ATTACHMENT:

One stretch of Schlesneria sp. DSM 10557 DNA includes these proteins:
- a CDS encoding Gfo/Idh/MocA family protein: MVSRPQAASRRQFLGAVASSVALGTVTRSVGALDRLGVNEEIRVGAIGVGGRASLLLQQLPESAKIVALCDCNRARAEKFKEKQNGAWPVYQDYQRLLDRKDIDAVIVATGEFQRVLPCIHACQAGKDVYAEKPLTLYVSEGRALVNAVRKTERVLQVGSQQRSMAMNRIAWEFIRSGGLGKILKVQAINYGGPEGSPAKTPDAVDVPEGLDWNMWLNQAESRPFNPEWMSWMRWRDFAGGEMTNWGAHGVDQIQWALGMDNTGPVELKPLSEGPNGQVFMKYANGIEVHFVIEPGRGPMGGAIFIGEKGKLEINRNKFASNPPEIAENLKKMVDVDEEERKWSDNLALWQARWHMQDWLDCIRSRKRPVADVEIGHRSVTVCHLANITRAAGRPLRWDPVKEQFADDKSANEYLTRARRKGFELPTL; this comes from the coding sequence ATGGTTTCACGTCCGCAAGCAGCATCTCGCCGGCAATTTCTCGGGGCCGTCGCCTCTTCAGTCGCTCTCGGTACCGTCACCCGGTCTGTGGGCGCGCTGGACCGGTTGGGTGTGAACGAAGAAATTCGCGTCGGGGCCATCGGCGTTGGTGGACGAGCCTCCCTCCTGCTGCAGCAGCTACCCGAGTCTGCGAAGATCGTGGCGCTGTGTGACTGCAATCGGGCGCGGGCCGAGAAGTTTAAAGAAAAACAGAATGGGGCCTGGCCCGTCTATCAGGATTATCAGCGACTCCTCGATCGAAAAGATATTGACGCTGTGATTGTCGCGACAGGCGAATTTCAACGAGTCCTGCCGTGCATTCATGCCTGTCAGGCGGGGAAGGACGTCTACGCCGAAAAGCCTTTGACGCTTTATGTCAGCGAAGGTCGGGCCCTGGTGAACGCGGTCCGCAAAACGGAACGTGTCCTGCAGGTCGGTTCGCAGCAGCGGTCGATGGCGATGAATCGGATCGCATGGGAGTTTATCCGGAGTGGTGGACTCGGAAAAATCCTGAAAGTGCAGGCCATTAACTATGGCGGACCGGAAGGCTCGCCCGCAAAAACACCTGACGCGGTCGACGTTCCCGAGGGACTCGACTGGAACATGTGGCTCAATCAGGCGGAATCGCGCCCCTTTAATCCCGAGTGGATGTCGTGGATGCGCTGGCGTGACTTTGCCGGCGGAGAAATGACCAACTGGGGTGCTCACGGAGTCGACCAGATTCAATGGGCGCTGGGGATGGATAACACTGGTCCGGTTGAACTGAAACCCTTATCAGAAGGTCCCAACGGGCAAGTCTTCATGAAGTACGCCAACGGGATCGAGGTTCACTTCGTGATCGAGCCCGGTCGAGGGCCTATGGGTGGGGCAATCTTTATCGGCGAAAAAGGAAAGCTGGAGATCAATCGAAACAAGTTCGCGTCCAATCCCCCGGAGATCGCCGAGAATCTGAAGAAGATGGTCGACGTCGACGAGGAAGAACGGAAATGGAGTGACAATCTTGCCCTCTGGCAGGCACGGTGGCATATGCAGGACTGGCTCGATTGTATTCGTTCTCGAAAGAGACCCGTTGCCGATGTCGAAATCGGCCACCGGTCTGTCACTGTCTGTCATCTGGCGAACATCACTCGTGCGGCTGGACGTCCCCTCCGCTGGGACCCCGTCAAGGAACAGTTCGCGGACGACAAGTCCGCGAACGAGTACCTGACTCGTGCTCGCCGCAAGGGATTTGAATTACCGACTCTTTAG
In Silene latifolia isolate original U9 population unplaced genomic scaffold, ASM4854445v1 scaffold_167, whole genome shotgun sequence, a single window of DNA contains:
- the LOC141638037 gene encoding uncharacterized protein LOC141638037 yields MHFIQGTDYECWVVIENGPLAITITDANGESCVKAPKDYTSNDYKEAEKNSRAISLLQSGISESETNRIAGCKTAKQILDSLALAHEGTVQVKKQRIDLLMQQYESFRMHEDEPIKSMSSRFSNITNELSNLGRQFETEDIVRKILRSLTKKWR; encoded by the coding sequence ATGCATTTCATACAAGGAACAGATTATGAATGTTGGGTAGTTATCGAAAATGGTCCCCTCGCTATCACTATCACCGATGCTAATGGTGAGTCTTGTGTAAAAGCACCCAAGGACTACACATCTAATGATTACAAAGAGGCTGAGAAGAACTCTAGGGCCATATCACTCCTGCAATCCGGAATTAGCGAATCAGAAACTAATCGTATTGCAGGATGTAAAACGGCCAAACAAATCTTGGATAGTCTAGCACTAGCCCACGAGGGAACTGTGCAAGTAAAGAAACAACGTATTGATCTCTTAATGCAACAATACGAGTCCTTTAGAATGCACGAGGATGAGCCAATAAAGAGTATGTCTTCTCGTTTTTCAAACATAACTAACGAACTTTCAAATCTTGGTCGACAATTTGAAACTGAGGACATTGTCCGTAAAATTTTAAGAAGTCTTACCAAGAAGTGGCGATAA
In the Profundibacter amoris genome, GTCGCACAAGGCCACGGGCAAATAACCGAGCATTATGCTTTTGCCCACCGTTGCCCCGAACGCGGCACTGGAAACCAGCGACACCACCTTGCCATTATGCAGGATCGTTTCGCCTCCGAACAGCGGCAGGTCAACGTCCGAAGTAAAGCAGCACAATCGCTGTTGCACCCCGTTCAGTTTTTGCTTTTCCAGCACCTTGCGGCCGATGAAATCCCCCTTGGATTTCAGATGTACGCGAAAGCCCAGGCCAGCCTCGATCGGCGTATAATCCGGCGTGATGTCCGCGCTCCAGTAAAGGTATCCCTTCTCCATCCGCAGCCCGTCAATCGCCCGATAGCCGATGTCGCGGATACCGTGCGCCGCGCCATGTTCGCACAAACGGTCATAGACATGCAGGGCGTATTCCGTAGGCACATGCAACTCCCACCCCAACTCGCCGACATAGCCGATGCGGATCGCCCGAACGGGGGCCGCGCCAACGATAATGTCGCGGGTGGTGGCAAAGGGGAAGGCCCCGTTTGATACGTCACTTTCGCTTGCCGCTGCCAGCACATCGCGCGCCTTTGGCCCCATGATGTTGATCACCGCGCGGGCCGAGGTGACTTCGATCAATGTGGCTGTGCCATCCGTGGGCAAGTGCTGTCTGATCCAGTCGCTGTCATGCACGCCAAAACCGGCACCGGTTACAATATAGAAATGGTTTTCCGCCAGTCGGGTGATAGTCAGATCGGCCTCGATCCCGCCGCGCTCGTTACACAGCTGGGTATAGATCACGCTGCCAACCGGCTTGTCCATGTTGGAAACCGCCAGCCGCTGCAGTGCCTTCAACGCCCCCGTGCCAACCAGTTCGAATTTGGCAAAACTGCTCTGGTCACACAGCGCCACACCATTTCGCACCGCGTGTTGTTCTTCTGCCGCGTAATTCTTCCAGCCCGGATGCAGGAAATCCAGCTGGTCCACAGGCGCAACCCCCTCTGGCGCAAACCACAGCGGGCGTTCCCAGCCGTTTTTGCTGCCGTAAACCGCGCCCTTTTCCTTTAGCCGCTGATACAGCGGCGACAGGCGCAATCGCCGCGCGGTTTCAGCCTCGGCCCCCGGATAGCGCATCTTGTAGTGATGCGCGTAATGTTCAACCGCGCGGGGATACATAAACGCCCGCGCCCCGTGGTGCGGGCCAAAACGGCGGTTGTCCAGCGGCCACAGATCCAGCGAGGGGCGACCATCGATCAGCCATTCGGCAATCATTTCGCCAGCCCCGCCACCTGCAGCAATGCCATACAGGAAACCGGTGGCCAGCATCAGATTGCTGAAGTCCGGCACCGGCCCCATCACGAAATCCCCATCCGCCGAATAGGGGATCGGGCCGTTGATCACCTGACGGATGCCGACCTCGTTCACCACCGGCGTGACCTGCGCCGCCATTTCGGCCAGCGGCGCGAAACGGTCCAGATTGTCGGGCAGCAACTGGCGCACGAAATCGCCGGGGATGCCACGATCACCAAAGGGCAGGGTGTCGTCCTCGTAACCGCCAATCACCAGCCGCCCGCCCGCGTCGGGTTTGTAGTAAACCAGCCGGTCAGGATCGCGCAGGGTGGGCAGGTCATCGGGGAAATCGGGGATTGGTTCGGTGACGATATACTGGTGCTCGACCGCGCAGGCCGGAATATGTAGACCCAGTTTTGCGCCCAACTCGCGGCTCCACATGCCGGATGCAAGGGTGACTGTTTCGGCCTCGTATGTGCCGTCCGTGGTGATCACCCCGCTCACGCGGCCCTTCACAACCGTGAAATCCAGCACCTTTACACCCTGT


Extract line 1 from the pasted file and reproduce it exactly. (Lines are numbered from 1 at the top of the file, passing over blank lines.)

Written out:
One stretch of Schlesneria sp. DSM 10557 DNA includes these proteins: